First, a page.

It was shortly after Brad Linder and Farrah Parkes, an interracial couple based in Philadelphia, got married when Parkes first learned in graduate school about Loving v. Virginia, the Supreme Court decision that made their wedding legal.
For Parkes, the recency of the case was what surprised her most — the Loving v. Virginia decision is coming up on its 50th anniversary on June 12.
To celebrate the occasion, Linder, a former WHYY news anchor, and Parkes, the director of education, technology and job readiness at the Lutheran Settlement House, started The Loving Project, a podcast in which the two interview interracial couples about their love stories.
It was also a way to shed some light onto the Loving v. Virginia case: Mildred Jeter, a Black woman, and Richard Loving, a white man, fought against the state law in Virginia that made their wedding illegal.
“That was part of the point — it’s something more people should know about and recognize as part of this country’s civil rights history,” Linder said.
Since January, they’ve been coming out with new episodes every other week with a total of 12 episodes so far, and while the focus is on interracial married couples, the interviews have included immigrant couples, same-sex couples, couples with or without kids and more.
From our Partners
Interviewees have included CultureWorks’ Melissa Hamilton and her wife, Michelle Satchell, and Bread and Roses’ Aarati Kasturirangan and her husband, Jonathan Lipman.
This opening up about life in an interracial marriage is even something that Linder and Parkes said they don’t often do with their own families, so The Loving Project has been an eye-opening experience for them as well.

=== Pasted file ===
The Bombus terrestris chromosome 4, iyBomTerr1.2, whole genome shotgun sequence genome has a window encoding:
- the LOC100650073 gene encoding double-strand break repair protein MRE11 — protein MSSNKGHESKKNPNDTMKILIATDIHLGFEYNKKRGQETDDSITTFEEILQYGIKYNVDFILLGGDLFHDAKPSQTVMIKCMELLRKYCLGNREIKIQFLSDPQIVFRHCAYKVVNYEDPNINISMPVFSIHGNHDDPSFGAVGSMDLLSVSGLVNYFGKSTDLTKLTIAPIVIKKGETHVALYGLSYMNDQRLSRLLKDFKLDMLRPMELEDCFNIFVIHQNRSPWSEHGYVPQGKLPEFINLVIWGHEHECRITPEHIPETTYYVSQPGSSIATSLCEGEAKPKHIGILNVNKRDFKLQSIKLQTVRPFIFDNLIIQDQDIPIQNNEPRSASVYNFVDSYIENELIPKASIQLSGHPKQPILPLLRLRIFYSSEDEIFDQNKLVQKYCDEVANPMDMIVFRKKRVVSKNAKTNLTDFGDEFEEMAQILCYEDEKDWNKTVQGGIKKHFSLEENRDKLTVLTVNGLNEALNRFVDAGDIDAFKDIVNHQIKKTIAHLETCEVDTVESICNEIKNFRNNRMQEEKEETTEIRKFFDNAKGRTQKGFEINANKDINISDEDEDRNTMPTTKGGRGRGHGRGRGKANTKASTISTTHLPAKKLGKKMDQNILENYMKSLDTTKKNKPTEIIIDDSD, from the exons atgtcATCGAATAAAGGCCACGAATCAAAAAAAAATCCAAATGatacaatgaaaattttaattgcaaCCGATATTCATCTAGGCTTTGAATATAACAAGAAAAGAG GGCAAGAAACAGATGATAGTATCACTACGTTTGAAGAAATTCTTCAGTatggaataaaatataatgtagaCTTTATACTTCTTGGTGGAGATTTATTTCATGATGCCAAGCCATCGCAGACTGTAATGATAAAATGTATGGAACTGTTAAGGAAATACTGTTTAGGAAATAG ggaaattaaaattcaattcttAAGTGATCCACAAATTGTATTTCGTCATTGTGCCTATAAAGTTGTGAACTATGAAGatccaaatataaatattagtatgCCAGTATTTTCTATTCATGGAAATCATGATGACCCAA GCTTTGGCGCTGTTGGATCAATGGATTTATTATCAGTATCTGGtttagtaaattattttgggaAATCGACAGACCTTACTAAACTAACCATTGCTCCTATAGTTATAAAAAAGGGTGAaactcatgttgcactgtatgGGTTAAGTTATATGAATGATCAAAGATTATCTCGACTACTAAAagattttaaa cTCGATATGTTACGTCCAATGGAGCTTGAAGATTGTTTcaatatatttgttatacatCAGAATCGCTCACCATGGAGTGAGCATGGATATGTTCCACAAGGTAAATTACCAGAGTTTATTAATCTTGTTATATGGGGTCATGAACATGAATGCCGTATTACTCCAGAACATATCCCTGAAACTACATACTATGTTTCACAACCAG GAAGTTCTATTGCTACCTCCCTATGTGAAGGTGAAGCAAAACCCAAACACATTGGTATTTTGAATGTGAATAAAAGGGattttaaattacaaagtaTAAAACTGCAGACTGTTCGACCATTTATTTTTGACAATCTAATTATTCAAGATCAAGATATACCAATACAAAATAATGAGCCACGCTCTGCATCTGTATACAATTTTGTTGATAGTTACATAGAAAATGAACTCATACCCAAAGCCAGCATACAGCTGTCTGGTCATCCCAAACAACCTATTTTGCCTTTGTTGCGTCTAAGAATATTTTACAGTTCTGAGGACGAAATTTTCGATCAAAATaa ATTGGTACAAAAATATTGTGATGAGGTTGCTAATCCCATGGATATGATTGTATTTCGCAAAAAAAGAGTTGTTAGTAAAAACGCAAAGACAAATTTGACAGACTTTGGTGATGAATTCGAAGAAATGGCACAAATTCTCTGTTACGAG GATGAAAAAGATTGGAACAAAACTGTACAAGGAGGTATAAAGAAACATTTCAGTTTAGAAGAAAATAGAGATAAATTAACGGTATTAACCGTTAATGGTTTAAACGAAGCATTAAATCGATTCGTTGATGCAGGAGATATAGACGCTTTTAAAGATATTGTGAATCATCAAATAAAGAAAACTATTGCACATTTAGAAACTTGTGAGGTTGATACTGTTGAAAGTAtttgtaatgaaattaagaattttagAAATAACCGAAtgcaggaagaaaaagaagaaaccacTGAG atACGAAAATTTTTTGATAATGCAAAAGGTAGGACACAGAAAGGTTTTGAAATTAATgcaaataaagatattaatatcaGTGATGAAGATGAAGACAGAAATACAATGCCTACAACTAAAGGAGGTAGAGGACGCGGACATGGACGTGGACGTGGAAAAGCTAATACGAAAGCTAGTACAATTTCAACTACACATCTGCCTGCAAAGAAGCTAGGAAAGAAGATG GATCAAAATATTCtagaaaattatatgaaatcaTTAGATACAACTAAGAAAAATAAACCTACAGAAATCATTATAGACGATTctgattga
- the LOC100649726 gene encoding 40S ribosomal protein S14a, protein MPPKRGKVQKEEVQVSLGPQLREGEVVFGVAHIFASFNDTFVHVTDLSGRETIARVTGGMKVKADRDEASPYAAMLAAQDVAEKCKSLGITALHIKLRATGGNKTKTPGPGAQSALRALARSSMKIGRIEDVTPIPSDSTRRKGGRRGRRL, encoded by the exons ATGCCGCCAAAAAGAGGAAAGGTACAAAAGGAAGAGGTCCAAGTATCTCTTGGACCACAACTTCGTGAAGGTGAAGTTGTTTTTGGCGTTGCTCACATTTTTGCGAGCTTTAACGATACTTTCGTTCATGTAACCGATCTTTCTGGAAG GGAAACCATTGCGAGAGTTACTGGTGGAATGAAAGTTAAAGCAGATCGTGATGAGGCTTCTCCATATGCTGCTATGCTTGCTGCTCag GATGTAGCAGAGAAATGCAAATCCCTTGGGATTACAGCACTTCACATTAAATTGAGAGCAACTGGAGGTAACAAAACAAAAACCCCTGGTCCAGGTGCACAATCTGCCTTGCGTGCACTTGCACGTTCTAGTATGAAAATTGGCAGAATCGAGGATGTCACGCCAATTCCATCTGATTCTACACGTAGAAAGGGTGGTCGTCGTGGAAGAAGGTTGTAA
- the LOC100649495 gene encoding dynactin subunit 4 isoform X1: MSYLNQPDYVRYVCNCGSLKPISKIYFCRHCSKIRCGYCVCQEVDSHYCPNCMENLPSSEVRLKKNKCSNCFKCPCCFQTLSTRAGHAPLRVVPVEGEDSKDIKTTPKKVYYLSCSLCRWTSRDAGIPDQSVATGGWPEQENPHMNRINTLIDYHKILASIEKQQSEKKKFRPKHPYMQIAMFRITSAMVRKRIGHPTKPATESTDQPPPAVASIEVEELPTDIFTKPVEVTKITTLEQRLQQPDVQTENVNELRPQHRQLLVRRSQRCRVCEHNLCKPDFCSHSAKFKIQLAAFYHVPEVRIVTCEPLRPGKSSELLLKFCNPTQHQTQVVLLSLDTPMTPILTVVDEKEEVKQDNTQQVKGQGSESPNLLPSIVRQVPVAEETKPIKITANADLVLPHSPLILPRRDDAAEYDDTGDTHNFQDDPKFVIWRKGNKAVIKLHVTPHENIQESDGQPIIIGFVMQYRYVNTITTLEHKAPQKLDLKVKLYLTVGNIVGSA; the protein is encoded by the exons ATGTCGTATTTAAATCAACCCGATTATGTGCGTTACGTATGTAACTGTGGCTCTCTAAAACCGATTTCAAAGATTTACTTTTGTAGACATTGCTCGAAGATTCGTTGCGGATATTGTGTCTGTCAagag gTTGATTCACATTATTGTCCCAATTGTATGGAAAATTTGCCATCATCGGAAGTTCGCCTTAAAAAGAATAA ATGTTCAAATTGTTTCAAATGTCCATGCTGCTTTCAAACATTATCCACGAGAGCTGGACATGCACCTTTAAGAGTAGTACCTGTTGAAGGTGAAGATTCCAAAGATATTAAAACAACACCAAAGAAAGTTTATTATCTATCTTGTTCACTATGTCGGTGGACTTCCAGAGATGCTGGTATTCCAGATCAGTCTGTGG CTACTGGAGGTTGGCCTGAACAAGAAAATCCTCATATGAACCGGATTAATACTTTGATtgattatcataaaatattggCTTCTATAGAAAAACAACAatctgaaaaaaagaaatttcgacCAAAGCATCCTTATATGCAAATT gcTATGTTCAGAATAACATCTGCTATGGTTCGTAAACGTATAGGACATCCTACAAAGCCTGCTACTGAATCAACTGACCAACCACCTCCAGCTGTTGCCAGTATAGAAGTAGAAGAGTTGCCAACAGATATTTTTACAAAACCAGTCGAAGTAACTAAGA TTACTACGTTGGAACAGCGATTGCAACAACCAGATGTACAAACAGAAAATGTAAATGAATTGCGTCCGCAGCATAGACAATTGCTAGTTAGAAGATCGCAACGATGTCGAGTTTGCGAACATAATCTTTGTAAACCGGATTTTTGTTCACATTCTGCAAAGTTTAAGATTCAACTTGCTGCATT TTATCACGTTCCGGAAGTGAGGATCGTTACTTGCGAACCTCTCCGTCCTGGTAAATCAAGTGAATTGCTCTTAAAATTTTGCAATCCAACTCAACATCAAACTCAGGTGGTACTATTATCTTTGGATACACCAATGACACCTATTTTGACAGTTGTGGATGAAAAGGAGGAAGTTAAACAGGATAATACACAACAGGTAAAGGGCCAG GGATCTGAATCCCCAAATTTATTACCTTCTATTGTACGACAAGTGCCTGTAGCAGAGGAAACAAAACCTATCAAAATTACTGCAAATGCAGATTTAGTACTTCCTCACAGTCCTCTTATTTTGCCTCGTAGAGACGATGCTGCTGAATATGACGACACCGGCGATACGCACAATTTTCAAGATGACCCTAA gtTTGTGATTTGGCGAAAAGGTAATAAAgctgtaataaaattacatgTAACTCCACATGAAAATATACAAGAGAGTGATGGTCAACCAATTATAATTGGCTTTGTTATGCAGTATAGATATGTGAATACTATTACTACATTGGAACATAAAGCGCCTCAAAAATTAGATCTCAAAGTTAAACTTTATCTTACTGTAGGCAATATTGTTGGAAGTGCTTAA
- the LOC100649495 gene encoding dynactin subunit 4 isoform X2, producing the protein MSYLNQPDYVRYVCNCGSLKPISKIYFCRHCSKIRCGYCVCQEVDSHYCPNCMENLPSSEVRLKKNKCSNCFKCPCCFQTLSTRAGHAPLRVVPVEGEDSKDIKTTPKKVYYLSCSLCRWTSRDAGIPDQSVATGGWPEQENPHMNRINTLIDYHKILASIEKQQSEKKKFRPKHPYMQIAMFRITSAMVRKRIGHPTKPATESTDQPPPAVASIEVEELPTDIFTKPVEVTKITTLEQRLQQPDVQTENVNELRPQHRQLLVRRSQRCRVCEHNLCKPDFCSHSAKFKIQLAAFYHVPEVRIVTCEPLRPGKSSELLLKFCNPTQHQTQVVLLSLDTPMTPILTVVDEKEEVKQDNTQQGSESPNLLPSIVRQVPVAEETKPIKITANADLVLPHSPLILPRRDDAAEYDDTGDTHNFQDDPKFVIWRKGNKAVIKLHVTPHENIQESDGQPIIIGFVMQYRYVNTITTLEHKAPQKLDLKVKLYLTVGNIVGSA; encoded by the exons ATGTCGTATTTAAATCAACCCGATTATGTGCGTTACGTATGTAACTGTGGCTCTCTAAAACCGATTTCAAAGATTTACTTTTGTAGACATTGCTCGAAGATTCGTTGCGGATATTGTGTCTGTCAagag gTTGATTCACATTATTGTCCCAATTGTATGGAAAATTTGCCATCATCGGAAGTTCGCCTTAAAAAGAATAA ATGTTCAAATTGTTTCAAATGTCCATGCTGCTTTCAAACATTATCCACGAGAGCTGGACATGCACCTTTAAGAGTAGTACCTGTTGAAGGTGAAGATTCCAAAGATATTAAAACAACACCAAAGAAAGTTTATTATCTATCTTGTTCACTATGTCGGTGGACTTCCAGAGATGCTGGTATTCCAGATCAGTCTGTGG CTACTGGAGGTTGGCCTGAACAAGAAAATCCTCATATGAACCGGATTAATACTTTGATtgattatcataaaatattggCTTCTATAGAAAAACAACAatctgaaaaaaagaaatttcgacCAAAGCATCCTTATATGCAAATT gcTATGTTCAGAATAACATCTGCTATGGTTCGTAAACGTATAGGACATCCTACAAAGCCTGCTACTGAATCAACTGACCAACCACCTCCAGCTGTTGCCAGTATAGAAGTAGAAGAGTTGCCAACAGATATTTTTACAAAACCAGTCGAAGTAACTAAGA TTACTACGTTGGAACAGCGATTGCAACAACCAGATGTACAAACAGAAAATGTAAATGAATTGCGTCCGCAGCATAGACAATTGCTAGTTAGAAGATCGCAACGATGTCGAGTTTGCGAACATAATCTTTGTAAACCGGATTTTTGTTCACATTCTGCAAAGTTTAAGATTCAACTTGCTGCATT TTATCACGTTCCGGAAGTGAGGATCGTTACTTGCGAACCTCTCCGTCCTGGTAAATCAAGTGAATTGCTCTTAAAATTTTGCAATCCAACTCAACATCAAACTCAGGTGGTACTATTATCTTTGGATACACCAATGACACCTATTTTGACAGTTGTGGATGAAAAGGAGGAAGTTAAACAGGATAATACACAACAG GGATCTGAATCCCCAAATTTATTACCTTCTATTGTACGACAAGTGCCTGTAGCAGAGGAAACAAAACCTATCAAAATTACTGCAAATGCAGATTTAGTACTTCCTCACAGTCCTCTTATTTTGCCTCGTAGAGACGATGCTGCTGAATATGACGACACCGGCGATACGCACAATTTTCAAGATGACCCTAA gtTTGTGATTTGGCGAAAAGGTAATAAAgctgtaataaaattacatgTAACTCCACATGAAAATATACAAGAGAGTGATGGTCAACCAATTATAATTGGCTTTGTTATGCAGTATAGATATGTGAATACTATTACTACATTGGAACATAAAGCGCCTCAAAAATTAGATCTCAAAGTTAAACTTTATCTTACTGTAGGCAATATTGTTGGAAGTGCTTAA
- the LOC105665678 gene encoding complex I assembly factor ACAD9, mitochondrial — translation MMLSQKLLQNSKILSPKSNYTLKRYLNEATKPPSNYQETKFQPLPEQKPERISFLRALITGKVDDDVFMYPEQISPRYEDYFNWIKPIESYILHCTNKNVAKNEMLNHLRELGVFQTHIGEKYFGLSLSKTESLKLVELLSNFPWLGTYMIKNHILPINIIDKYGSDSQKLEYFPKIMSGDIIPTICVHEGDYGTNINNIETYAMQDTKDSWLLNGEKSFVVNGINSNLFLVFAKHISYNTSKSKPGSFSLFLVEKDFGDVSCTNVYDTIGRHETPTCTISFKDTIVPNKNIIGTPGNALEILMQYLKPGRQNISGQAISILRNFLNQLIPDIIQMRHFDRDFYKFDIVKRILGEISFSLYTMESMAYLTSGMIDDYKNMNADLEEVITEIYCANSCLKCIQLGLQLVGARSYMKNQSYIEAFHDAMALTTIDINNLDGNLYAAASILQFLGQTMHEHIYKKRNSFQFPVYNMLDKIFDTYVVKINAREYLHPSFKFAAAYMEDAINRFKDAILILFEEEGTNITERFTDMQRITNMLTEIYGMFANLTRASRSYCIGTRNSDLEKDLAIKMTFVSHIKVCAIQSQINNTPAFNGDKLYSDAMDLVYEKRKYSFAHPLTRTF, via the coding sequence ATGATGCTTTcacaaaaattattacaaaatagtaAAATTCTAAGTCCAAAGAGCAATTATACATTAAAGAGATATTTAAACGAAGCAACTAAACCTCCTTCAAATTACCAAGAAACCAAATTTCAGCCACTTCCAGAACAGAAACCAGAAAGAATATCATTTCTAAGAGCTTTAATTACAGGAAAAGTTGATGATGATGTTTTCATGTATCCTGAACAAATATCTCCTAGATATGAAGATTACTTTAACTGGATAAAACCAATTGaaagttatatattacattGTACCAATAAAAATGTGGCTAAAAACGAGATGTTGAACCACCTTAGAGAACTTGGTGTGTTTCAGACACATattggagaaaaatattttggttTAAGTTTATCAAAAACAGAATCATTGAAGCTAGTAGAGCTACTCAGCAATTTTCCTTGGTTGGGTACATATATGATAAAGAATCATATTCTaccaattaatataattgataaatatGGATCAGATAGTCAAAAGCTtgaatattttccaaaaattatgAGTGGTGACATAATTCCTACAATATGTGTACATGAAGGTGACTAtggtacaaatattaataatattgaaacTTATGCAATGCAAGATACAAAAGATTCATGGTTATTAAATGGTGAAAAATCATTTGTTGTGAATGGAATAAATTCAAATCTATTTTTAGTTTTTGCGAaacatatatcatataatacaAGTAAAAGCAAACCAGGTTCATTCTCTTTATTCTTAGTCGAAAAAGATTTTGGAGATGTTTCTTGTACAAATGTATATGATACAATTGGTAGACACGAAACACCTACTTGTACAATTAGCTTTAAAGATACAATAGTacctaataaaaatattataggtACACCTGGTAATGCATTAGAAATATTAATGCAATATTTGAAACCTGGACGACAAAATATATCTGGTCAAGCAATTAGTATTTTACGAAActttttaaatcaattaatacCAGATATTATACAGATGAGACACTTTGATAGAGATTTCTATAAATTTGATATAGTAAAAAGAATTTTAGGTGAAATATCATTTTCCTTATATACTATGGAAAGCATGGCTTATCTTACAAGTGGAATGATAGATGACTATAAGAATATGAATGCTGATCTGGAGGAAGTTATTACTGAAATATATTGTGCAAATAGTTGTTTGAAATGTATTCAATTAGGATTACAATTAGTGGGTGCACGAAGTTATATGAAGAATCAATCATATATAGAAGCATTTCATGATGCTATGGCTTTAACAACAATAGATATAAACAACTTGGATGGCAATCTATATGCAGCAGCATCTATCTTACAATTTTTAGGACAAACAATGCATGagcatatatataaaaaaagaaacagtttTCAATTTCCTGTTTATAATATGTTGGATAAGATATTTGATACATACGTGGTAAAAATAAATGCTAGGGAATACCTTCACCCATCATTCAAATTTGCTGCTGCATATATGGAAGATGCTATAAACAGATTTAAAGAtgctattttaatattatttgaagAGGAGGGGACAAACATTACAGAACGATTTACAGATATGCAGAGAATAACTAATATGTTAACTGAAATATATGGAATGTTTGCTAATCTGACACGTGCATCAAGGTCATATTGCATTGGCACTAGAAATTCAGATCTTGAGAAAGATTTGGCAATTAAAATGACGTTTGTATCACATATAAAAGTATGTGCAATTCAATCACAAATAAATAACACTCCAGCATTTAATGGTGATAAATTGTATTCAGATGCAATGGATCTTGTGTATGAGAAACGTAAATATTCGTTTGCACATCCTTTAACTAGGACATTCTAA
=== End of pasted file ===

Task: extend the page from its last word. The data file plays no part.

“My goal, I think, has become more so to help develop a sense of community, tell stories and have people hear stories like theirs,” Parkes said. “For me, personally, that’s been one of the most rewarding things, to help people tell stories I can relate to very deeply.”
One of the ultimate goals of this project, besides letting people know about the anniversary of the landmark decision, is to tell stories that open up listeners’ worldviews and make for fewer assumptions. They recall one moment when Linder and Parkes were running from one subway to another and someone thought Linder was trying to cut Parkes in line, when all Linder was trying to do was stay with his wife.
“If people can stop and think that before they jump to a conclusion, then I think we’ll have accomplished something really amazing,” Linder said.
The Loving Project is opening its first public exhibit on Friday, June 9, where photos of the couples, taken by Cathie Berrey-Green and Al Green, will be on display along with listening stations of each podcast story. The exhibit will be open from 10 a.m. to 4 p.m. on June 10, 17 and 24.-30-
From our Partners
Council of Economic Advisers’ proposed solutions to homelessness will actively harm people
On the Market: 29 openings at museums, agencies and nonprofits big and small
Opinion: A safe injection site will not be good for Kensington. Things will get worse
Systems blocking people from self-sufficiency
Counting down the top 10 stories of all time at Generocity
Hey, nonprofit pros —watch your language
Opinion: Most of the people who want Safehouse in Kensington do not live there
JEVS+SNHU partnership is creating affordable, flexible degree programs for Philly
Sign-up for daily news updates from Generocity